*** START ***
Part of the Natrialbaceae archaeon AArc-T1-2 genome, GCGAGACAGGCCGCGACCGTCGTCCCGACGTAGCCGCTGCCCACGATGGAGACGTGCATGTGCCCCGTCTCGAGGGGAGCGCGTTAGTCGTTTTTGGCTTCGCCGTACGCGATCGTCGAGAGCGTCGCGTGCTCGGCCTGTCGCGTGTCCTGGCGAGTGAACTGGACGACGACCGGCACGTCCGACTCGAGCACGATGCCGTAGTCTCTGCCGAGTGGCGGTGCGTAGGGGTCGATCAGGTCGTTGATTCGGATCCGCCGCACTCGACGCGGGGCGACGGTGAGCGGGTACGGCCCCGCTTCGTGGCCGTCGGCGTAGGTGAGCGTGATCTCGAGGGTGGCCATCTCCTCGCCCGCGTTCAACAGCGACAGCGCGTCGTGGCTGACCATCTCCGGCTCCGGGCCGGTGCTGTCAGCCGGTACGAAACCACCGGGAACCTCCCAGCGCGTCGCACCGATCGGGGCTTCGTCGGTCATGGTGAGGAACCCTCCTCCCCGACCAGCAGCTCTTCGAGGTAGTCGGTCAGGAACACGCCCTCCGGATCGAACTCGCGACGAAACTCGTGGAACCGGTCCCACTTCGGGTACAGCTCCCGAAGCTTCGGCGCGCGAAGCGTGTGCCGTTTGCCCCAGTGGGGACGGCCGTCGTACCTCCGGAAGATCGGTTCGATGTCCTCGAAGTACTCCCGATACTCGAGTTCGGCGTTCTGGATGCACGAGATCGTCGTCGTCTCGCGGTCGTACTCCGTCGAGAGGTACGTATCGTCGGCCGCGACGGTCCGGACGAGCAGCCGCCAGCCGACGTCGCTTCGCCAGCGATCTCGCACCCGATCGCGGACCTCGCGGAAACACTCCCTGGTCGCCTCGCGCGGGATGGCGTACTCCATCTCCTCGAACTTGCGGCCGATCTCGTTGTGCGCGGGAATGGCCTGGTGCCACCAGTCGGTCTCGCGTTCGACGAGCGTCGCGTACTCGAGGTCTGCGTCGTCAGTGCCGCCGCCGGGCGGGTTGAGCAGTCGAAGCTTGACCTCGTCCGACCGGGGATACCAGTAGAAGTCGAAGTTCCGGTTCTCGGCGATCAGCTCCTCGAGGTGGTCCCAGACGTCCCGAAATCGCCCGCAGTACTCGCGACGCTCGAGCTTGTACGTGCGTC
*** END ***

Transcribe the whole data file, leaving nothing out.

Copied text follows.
Part of the Natrialbaceae archaeon AArc-T1-2 genome, GCGAGACAGGCCGCGACCGTCGTCCCGACGTAGCCGCTGCCCACGATGGAGACGTGCATGTGCCCCGTCTCGAGGGGAGCGCGTTAGTCGTTTTTGGCTTCGCCGTACGCGATCGTCGAGAGCGTCGCGTGCTCGGCCTGTCGCGTGTCCTGGCGAGTGAACTGGACGACGACCGGCACGTCCGACTCGAGCACGATGCCGTAGTCTCTGCCGAGTGGCGGTGCGTAGGGGTCGATCAGGTCGTTGATTCGGATCCGCCGCACTCGACGCGGGGCGACGGTGAGCGGGTACGGCCCCGCTTCGTGGCCGTCGGCGTAGGTGAGCGTGATCTCGAGGGTGGCCATCTCCTCGCCCGCGTTCAACAGCGACAGCGCGTCGTGGCTGACCATCTCCGGCTCCGGGCCGGTGCTGTCAGCCGGTACGAAACCACCGGGAACCTCCCAGCGCGTCGCACCGATCGGGGCTTCGTCGGTCATGGTGAGGAACCCTCCTCCCCGACCAGCAGCTCTTCGAGGTAGTCGGTCAGGAACACGCCCTCCGGATCGAACTCGCGACGAAACTCGTGGAACCGGTCCCACTTCGGGTACAGCTCCCGAAGCTTCGGCGCGCGAAGCGTGTGCCGTTTGCCCCAGTGGGGACGGCCGTCGTACCTCCGGAAGATCGGTTCGATGTCCTCGAAGTACTCCCGATACTCGAGTTCGGCGTTCTGGATGCACGAGATCGTCGTCGTCTCGCGGTCGTACTCCGTCGAGAGGTACGTATCGTCGGCCGCGACGGTCCGGACGAGCAGCCGCCAGCCGACGTCGCTTCGCCAGCGATCTCGCACCCGATCGCGGACCTCGCGGAAACACTCCCTGGTCGCCTCGCGCGGGATGGCGTACTCCATCTCCTCGAACTTGCGGCCGATCTCGTTGTGCGCGGGAATGGCCTGGTGCCACCAGTCGGTCTCGCGTTCGACGAGCGTCGCGTACTCGAGGTCTGCGTCGTCAGTGCCGCCGCCGGGCGGGTTGAGCAGTCGAAGCTTGACCTCGTCCGACCGGGGATACCAGTAGAAGTCGAAGTTCCGGTTCTCGGCGATCAGCTCCTCGAGGTGGTCCCAGACGTCCCGAAATCGCCCGCAGTACTCGCGACGCTCGAGCTTGTACGTGCGTC